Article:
58 elite Portuguese athletes from both genders were selected. The study sample groups included 35 swimmers (19 males and 16 females, 18.8 [+ or -] 3.2 years) and 23 triathletes (15 males and 8 females, 18.7 [+ or -] 3.0 years), representing over than 80% of the Olympic candidates by their
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Accordingly to the characterization survey these elite athletes trained 9.3 [+ or -] 0.4 sessions per week including 3.2 [+ or -] 0.8 strength training units. All strength measurements were made immediately before main international or national competitions to ensure that all athletes would be in a state of good overall performance.
The athletes were stratified by gender and, additionally, into two homogeneous groups, based on their current distance event of expertise: short distance athletes (SDA), between 50 and 200m (mainly anaerobic events) and middle distance athletes (MDA), 400 to 1500m (mixed anaerobic and aerobic events). Thus, the SDA group includes only sprint elite swimmers. Even though all known elite endurance Portuguese swimmers were included for analysis, it was necessary to enlarge this middle/long distance group (particularly in males). Therefore, we included in this MDA group the elite Portuguese triathletes, being almost all ex-middle/long distance swimmers (Table 1 and Figure 1).
All subjects and their parents (in the under 18 years old subjects) were informed, in advance, about the procedures and asked to sign a term of consent that had been approved by local health sciences research ethics committee and carried out according to the Helsinki Declaration.
Experimental approach to the problem
The D allele is associated with power-oriented performance, and has been found in excess in swimmers overall (Woods et al., 2001) and particularly in short-distance swimmers (Nazarov et al., 2001; Tsianos et al., 2004). It is accepted that considerable human variation exists in the capacity to perform physical tasks maximally over a short period of time. Elite sprint athletes of a given sport are able to accomplish more work during maximal exercise of short duration than age and sex matched athletes involved in endurance tasks (Serresse et al., 1989). Competitive swimming is not an exception. In this way, the authors intended to study if ACE genotype is associated with strength in elite male and female athletes and, when studied by their event distance of specialization.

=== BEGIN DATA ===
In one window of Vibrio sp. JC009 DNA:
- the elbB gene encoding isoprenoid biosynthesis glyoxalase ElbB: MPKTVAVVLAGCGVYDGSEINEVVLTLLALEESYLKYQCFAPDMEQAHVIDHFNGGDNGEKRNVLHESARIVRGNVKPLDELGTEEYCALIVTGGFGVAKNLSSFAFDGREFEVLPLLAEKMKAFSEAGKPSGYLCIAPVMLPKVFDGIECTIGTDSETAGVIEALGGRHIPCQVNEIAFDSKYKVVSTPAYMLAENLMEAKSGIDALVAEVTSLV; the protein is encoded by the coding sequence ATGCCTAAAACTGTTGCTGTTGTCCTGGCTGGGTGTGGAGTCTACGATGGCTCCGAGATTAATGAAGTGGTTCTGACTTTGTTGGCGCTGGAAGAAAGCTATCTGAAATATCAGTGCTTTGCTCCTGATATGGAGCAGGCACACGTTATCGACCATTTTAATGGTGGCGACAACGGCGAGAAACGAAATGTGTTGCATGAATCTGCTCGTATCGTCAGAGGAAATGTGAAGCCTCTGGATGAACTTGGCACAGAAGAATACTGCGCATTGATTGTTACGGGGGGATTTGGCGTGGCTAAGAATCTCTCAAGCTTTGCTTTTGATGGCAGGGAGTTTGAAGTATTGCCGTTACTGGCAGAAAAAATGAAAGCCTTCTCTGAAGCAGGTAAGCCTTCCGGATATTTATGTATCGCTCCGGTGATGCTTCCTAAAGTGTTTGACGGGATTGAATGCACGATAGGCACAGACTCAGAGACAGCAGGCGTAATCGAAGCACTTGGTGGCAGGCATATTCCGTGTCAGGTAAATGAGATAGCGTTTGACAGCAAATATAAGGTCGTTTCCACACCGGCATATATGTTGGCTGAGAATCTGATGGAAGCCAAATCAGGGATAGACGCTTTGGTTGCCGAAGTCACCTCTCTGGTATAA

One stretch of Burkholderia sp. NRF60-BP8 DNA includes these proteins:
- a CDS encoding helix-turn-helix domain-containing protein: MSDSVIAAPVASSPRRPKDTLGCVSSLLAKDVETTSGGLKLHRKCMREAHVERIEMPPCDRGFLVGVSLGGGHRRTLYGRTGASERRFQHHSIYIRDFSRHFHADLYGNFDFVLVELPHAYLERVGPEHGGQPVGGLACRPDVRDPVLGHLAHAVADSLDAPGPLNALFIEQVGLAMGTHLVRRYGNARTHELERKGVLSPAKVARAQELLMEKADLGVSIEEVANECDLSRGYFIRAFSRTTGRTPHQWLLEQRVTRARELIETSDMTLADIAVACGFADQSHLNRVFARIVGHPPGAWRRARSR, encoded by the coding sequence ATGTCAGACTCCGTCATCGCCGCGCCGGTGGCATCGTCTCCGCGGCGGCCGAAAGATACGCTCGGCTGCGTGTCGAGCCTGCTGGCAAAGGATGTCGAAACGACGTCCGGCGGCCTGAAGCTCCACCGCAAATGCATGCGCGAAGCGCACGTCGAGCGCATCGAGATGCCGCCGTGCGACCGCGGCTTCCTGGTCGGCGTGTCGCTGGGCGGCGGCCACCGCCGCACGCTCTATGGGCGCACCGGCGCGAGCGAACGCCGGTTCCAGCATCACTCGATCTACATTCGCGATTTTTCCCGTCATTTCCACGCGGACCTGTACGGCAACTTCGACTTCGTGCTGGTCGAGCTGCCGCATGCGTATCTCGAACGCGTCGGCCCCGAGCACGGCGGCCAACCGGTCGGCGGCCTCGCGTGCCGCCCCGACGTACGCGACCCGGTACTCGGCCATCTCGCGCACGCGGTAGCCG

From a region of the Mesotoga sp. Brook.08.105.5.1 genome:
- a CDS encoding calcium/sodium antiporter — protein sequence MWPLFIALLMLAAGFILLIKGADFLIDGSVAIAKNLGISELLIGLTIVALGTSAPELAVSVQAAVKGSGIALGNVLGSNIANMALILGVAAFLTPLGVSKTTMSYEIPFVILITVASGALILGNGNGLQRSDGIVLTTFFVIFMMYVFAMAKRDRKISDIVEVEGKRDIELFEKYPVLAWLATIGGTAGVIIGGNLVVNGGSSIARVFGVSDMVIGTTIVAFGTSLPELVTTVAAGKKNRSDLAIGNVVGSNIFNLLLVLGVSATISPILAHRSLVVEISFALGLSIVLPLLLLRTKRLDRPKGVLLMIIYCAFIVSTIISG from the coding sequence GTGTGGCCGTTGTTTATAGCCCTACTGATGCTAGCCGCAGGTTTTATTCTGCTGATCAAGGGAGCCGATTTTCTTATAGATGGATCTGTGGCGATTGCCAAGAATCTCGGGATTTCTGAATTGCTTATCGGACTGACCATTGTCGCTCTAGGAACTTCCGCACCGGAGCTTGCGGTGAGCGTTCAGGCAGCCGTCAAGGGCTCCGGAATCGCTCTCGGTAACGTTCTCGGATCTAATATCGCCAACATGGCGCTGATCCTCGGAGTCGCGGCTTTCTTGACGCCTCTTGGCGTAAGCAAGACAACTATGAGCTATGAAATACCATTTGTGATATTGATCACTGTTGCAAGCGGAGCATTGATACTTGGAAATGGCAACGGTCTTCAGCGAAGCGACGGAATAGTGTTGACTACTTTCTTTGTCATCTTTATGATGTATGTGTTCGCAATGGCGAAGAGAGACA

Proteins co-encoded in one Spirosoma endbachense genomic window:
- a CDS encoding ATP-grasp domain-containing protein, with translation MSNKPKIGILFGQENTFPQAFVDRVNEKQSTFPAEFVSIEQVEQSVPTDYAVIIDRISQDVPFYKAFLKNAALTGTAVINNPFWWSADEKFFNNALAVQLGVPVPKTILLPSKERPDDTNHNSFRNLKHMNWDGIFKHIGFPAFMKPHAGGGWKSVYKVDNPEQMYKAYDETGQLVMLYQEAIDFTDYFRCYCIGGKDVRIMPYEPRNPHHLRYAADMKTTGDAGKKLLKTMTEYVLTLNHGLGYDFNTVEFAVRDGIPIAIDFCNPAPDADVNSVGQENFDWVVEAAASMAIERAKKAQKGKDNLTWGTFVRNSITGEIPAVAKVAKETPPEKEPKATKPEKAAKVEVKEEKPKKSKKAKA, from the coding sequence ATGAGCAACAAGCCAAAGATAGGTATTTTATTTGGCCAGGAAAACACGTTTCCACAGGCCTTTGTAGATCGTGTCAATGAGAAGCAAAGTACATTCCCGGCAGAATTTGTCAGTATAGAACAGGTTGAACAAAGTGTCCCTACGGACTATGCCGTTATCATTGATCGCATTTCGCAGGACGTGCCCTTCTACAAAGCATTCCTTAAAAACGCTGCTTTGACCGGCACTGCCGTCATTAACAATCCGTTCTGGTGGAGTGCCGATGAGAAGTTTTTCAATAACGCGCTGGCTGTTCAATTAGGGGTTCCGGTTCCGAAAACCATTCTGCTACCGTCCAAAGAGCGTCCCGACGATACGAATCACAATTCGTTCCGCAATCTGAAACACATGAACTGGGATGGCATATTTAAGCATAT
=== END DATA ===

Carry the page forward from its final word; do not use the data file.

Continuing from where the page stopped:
The relevance of strength and power in short distance events is unquestionable. However, the importance of strength effects in combination with endurance training remains vague. The study of Millet et al. (2002) is one of the few recent studies that have sought to establish this relationship, particularly in triathletes. The results showed that additional heavy weight training led to improve maximal strength and running economy, with no significant effects on the O2 kinetics pattern in heavy exercise (Millet et al., 2002).
The ability to measure phenotypes that reflect physical function with relatively high heritability and which can be measured in large samples has attracted considerable interest (Frederiksen et al., 2002). Additionally, phenotypes focused on one muscle group may give partial information about the heritability of muscle strength in the whole body (Tiainen et al., 2004). Also, regarding to ACE gene, it is not known if there is a general simultaneous influence on strength in multiple muscle groups or if the lack of association reported by several studies is due to differently degree of ACE gene contribution in varied muscle groups.
An evaluation process requires reliability and facility of application, especially when elite athletes spend much time competing and traveling between training and competition events. Consequently, the following tests were select to minimize possible interference with the competition schedule and that could be rapidly administered: (i) hand grip isometric strength, long used as a measure of total body strength (Carmelli and Reed, 2000; Foo, 2007) and, recently, associated with swimming performance in young (Geladas, Nassis e Pavlicevic, 2005) and elite master swimmers (Zampagni et al., 2008); (ii) maximum vertical jump, as a good estimate of lower extremity power output (Markovic et al., 2004; Marques et al., 2008) and possibly associated with the skill to perform a stronger impulse and less time contact with the wall during swimming turns (Chow et al., 1984; Blanksby, Gathercole and Marshall, 1995). Furthermore, both strength parameters have been long included in some specific batteries of swimmers evaluation (Silva et al., 2007).